$\endgroup$
  • 1
    $\begingroup$ This is a neat solution. $\endgroup$ – Nit Jun 8 '15 at 20:28
  • 1
    $\begingroup$ Great Solution. +1 $\endgroup$ – Yagna Patel Jun 8 '15 at 20:42
31
$\begingroup$

Let: $$ a_n = \sin^{2n}\frac{\pi}{24}+\cos^{2n}\frac{\pi}{24}.\tag{1}$$ Then trivially $a_0=2,a_1=1$ and: $$ a_n - a_1 a_{n-1} = -\left(\sin^2\frac{\pi}{24}\cos^2\frac{\pi}{24}\right) a_{n-2}\tag{2} $$ so that $a_{12}$ can be computed in a few steps through the recurrence: $$ a_n = a_{n-1}-\frac{2-\sqrt{3}}{16} a_{n-2}.\tag{3}$$

$\endgroup$
8
$\begingroup$

A note: A general formula that is applicable is \begin{align} \sin^{4n}\left(\frac{\pi}{4n}\right) + \cos^{4n}\left( \frac{\pi}{4n}\right) = \frac{1}{4^{2n-1}} \left[ \sum_{r=0}^{n-1} \binom{4n}{2r} \cos\left(1 - \frac{r}{n} \right) \pi \, + \frac{1}{2} \binom{4n}{2n} \right]. \end{align} When $n=6$ this reduces to \begin{align} \sin^{24}\left(\frac{\pi}{24}\right) + \cos^{24}\left( \frac{\pi}{24}\right) = \frac{1}{4^{11}} \left[ \sum_{r=0}^{5} \binom{24}{2r} \cos\left(1 - \frac{r}{6} \right) \pi \, + \frac{1}{2} \binom{24}{12} \right]. \end{align} The remaining details have been given by Micah's solution.

$\endgroup$
  • 3
    $\begingroup$ Reference please. $\endgroup$ – marty cohen Jun 8 '15 at 22:51
  • $\begingroup$ @Leucippus Sir please could you evaluate the formula for $n=11?$ I've was unable to evaluate tt myself. $\endgroup$ – Ishan Jul 15 '15 at 13:40
  • $\begingroup$ @Leucippus Or Sir could you please show me how to put the formula into Wolfram Alpha so that I could use it in future for different values of $n?$ $\endgroup$ – Ishan Jul 15 '15 at 13:44
  • $\begingroup$ @BetterWorld As it would seem Wolfram Alpha does not like to compute this series. I tested it a few times. In general just type in the latex version of formulas in WA and it will compute what it can. $\endgroup$ – Leucippus Jul 15 '15 at 14:32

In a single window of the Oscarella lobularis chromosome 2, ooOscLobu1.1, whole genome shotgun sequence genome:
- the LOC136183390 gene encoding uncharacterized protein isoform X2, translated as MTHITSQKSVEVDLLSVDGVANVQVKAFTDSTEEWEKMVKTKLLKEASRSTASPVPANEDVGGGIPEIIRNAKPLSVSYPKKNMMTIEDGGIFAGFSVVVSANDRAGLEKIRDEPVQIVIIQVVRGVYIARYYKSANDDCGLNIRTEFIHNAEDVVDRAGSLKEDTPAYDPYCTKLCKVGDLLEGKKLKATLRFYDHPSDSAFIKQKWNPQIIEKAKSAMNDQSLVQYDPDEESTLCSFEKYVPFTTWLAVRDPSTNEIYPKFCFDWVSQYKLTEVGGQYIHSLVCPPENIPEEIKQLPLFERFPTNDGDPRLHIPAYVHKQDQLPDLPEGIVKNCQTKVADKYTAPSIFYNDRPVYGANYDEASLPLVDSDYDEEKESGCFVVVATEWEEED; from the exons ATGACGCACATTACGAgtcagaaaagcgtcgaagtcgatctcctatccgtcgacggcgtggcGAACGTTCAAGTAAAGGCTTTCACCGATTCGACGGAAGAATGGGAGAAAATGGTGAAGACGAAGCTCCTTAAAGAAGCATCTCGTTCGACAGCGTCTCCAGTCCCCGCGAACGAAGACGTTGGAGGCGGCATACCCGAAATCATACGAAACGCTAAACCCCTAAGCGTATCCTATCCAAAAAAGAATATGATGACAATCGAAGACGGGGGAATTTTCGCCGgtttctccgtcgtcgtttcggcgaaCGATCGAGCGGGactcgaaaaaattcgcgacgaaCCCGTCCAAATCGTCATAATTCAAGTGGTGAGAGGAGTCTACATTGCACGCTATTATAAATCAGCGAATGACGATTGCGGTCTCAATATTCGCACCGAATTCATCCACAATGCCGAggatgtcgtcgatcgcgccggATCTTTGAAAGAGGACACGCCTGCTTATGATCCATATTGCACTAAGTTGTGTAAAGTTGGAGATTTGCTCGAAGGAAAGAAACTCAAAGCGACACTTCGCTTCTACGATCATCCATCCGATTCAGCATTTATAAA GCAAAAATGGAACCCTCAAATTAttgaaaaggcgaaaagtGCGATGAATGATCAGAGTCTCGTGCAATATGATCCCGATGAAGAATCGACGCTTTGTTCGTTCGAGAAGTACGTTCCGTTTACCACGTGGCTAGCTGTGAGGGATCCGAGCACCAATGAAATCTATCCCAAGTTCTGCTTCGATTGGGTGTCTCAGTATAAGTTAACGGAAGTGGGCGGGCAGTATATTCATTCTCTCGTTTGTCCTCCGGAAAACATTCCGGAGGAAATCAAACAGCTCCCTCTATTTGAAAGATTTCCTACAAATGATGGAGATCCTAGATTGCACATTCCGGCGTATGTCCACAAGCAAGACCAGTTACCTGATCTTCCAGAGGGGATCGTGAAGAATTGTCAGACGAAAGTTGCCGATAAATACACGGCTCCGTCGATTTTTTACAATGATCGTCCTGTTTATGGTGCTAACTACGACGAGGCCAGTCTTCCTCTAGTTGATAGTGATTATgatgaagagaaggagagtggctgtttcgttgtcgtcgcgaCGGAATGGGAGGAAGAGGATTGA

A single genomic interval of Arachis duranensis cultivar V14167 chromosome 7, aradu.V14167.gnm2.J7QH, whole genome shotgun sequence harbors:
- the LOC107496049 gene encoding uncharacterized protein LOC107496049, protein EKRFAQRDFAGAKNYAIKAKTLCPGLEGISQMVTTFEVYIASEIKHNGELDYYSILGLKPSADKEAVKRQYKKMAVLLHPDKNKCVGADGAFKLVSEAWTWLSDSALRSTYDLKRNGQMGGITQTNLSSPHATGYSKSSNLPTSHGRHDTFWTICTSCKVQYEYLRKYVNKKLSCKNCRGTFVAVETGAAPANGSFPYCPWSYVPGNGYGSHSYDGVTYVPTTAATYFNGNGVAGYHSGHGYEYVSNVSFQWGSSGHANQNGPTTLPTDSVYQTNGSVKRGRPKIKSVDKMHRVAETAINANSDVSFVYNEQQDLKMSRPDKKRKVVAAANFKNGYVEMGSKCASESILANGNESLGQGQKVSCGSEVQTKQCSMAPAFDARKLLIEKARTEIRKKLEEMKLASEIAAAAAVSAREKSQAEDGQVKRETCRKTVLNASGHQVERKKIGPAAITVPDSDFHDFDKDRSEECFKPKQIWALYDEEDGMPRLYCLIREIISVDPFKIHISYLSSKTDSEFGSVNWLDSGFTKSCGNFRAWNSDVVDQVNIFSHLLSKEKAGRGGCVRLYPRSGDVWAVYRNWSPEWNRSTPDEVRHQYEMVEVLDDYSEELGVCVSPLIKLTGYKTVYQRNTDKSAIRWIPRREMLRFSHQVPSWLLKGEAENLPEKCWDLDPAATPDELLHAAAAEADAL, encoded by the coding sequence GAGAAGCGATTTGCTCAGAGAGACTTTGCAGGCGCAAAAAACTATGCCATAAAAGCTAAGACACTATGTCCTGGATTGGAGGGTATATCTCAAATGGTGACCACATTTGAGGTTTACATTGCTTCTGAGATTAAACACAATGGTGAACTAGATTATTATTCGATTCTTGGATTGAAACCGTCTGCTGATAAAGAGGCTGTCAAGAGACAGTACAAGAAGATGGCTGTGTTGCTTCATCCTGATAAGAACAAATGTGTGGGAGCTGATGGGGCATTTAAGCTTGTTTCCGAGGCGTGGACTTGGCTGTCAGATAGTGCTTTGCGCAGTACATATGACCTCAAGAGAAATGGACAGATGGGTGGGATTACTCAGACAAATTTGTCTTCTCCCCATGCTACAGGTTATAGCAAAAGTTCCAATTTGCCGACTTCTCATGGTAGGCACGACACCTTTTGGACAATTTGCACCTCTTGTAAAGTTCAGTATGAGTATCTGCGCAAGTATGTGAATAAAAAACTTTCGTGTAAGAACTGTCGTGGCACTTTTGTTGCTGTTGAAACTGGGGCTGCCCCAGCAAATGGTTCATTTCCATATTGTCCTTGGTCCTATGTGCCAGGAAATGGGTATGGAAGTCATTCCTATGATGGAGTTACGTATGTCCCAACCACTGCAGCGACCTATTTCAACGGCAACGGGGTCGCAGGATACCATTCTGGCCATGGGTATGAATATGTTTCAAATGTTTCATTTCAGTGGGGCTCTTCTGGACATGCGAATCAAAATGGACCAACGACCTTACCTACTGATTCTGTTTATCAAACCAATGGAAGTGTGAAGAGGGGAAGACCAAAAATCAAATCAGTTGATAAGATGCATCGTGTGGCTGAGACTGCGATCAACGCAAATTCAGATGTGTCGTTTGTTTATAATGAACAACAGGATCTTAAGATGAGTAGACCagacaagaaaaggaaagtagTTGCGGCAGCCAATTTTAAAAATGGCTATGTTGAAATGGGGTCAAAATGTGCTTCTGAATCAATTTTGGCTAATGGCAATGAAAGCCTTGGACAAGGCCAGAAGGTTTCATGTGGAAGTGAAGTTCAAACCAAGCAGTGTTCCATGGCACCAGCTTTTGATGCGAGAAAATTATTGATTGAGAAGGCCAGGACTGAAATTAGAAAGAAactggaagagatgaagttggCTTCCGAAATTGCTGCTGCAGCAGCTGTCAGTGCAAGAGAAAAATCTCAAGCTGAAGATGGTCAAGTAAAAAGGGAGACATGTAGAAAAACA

• $\begingroup$ @Leucippus Thank you Sir. Sir could you please suggest a value other than 11 for which this series could computed? Many thanks Sir. $\endgroup$ – Ishan Jul 15 '15 at 16:08
6
$\begingroup$

Considering that the answer is apparently $$ \frac{7 \left(489857+280140 \sqrt{3}\right)}{8388608}, $$ I doubt there's an easy way.

You know $\sin{\frac{\pi}{6}}=\frac{1}{2}$, $\cos{\frac{\pi}{6}}=\frac{\sqrt{3}}{2}$, so using the half-angle formulae $$ 2\sin^2{\frac{x}{2}} = 1-\cos{x},\\ 2\cos^2{\frac{x}{2}} = 1+\cos{x} $$ will get us to $\sin{\frac{\pi}{24}}$ and $\cos{\frac{\pi}{24}}$, when applied twice.

In particular, $$ 4\sin^4{\frac{x}{4}} = \left(1-\cos{\frac{x}{2}}\right)^2 = 1+\cos^2{\frac{x}{2}}-2\cos{\frac{x}{2}} \\ 4\cos^4{\frac{x}{4}} = \left(1+\cos{\frac{x}{2}}\right)^2 = 1+\cos^2{\frac{x}{2}}+2\cos{\frac{x}{2}} $$ (At this point we see we have the nice identity $$4(\sin^4{\theta}+\cos^4{\theta}) = 2(1+\cos^2{2\theta}) = 3+\cos{4\theta},$$ although sadly this is not of much help to us here.)

Therefore we need to raise everything to the power $6$, then divide by $4^6=2^{12}$. Set $a=\cos{(x/2)}$, then we have $$ 4^6 ( \sin^{24}{\frac{x}{4}} + \cos^{24}{\frac{x}{4}} ) = (1-a)^{12}+(1+a)^{12} $$ At this point we break out the binomial theorem, and notice that quite a lot cancels: all the odd terms, in fact. Then $$ \sin^{24}{\frac{x}{4}} + \cos^{24}{\frac{x}{4}} = \frac{1}{2^5} \left( 1 + a^6 + \binom{12}{2}(a^2 + a^{10}) + \binom{12}{4}(a^4+a^8) + \binom{12}{6}a^6 \right) = \frac{1}{2^{11}}(1+a^{12}+66(a^2+a^{10})+495(a^4+a^8)+924a^6) $$ Right, now the good news is that we don't need to know what $a$ is, just $a^2$. Indeed, the formula above gives $$ \cos^2{\frac{\pi}{12}} = \frac{1}{2}\left(1+\cos{\frac{\pi}{6}}\right) = \frac{2+\sqrt{3}}{4}. $$ Therefore you just have to find $a^n$ for even $n$ up to $12$.

$\endgroup$

Your Answer

By clicking "Post Your Answer", you agree to our terms of service, privacy policy and cookie policy

Not the answer you're looking for? Browse other questions tagged or ask your own question.